A bunch of tips on grape growing
If you’re quick, there’s still time to prune your grapevine. If your vine is in a tangle, select the young strong canes and cut both younger and older thinner ones back – you will be rewarded with a healthy vine and a good harvest come fruiting time. If you haven’t got a vine, then it’s a good time to plant one.
Other good reasons to prune grapes are to let light penetrate the vine when in leaf; to get rid of any dead or diseased wood and to make sure there aren’t too many bunches of grapes. This may sound odd, but a few less bunches that are large with sweet flavour are better than loads of bunches bearing tiny fruit with an ordinary flavour.
Once bunches are formed, a sharp pair of nail scissors can be carefully used to remove the tiniest grapes in each bunch, thereby giving room and sustenance to those remaining.
Grapes will be produced on new canes, so it is these you will want to make room for on the vine, just not too many. Cut your five or six leading canes back so there are two buds remaining. Pruning is also helpful to increase air circulation which helps prevent diseases.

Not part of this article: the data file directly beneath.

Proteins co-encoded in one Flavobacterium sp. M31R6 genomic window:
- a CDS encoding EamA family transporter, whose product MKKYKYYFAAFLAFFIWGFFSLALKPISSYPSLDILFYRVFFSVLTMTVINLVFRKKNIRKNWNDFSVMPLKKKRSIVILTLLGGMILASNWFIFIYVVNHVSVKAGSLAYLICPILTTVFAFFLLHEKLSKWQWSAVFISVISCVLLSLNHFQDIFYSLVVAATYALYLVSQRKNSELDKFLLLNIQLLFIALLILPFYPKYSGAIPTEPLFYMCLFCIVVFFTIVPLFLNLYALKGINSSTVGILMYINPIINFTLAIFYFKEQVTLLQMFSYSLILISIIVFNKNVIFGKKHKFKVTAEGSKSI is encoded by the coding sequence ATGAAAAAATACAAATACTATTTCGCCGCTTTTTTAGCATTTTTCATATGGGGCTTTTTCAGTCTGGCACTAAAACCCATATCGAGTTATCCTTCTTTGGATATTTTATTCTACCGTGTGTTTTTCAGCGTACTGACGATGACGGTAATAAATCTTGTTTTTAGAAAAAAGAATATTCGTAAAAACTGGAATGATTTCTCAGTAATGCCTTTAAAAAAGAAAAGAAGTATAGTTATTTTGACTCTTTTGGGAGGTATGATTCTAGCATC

Ideally, you’ll wait until after the last frost before planting your grape vine. It’s from the hot climate of the Mediterranean, so choose a super-sunny spot where a gentle breeze blows.
If you have a wall that faces the sunny north, then you have a good place to plant a grape as the added warmth emanating from the wall will help ripen the fruit. Cover the wall in a supporting wire frame, tethered well to carry the weight of the mature vine and plant a bit out from this, so that it has room to put down strong roots. You may need a strong post at each end.
Once planted, give the vine a dollop or two of compost mulch around its roots. They do well in a good soil.
Hibernation: A well-pruned grape vine sits dormant after winter.